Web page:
I rode up to the Peet’s at Vine and Walnut to buy a pound of coffee early this evening. I got a free cup of coffee and sat at an outside table. A guy with an acoustic guitar, and an open guitar case to receive the offerings of passers-by, had taken up a position on the corner. He played halfway decently. I heard a couple of lines from a song he was singing in sort of a scratchy bass monotone and recognized it as “When You Awake,” an old favorite that The Band recorded in 1969 on a brown-covered album called “The Band.” It’s sort of a winsome remembrance of childhood. Rick Danko sang it in a pure, lonesome tenor that I could instantly hear when I realized what the streetcorner troubadour was playing. I got up, walked over to where he was standing, and dropped a bill into the guitar case. “I love that song,” I said.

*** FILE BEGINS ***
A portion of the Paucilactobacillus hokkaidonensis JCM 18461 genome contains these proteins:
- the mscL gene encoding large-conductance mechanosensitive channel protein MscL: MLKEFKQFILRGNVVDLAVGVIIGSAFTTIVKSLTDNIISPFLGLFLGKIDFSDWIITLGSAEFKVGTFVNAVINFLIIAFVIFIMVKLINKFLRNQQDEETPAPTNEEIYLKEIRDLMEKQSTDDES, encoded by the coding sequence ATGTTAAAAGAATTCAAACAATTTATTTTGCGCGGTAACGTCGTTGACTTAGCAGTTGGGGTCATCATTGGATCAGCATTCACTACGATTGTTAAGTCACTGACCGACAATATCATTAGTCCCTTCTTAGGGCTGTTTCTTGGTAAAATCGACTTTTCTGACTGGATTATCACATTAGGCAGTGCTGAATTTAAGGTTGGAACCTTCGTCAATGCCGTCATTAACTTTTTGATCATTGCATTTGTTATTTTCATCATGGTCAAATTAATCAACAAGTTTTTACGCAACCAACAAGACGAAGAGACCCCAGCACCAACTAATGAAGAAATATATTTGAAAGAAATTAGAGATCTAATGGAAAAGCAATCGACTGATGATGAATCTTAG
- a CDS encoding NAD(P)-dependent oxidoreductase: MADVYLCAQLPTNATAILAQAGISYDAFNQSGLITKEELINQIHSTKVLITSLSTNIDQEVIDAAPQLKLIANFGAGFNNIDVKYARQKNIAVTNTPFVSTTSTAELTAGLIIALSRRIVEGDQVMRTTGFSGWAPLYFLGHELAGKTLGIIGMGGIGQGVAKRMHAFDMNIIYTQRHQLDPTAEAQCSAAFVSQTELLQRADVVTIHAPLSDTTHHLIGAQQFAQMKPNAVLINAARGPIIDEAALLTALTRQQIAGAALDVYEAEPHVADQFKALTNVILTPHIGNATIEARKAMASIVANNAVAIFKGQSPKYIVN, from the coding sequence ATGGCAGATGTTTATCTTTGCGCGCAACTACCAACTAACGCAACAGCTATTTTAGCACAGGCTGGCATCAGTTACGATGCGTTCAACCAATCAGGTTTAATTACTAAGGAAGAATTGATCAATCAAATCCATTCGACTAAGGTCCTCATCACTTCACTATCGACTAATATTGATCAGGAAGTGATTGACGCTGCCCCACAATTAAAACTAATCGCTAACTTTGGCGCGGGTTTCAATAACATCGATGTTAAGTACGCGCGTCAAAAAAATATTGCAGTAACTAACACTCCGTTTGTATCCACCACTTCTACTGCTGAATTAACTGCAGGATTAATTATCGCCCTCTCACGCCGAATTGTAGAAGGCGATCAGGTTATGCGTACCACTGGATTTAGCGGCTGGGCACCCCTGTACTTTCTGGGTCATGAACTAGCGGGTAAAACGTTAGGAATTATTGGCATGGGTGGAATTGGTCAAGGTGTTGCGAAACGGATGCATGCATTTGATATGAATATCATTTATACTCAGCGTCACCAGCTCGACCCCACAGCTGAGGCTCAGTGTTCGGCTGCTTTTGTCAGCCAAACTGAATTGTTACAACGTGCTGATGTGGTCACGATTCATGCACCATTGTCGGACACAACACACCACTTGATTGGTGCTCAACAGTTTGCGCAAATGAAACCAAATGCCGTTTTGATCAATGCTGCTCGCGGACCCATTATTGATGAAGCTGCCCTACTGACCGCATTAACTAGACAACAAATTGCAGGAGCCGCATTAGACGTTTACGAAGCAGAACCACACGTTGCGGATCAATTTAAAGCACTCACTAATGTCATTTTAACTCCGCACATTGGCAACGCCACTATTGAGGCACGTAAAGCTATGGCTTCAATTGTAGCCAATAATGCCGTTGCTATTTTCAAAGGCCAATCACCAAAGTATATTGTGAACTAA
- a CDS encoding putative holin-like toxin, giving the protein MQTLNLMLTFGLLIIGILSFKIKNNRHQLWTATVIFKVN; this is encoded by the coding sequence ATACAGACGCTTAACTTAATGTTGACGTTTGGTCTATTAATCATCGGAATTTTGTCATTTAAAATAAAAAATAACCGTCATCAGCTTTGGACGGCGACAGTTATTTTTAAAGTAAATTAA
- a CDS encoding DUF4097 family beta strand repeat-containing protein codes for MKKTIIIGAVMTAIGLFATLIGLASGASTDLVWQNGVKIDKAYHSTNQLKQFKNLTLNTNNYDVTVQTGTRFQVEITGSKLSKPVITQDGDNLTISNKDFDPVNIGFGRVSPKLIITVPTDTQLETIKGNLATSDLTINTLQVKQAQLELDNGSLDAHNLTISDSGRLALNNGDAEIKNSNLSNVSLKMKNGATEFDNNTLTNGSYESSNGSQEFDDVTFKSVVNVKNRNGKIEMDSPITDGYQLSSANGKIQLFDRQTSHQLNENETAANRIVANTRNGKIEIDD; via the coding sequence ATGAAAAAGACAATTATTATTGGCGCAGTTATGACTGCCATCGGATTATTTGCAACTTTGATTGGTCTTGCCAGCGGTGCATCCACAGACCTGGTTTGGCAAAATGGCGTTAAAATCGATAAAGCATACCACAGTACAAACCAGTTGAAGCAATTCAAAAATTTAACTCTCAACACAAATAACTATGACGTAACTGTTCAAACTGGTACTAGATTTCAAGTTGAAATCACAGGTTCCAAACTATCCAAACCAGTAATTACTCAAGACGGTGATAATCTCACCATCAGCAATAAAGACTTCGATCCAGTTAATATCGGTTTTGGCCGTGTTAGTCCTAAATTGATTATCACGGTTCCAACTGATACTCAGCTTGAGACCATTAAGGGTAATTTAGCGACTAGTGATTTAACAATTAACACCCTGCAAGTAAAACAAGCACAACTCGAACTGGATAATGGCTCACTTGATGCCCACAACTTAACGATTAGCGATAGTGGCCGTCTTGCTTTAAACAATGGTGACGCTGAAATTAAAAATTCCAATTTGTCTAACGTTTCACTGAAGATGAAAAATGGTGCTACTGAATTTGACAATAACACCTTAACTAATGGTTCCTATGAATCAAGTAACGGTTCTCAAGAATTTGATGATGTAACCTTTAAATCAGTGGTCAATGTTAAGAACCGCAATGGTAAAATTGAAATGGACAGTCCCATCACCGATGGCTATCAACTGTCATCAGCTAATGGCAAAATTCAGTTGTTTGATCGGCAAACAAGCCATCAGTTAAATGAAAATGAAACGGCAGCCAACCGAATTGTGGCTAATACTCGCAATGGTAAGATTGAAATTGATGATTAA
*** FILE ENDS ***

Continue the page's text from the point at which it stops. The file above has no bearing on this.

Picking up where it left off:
Then I went and sat down. He started another song. “Time to Kill.” I got ready to leave, and walked over to him again. “You’re partial to The Band,” I said. “Yeah. Especially that brown album,” he replied. Then he said, “How about this one,” and started playing the song “Stage Fright.” I couldn’t help myself. Having sung that song thousands of times along with the record, I joined in. A couple strolled up the street, and I wondered how much I might resemble one of corner denizens hustling change (I’m convinced that in my well-worn shorts and flannel shirts I look more and more like a panhandler as I get older). Never mind. I kept singing. He took a short cut past my favorite part of the song–“Now when he says that he’s afraid, better take him at his word,/For the price this poor boy has paid, he gets to sing just like a bird”–because he said it was too high for him to sing. We got to the end. I thanked him, and he thanked me. As I walked away, he started into another favorite, a gloomy romantic number called “All La Glory.” I was tempted to try a duet on that, too, but went on my way.
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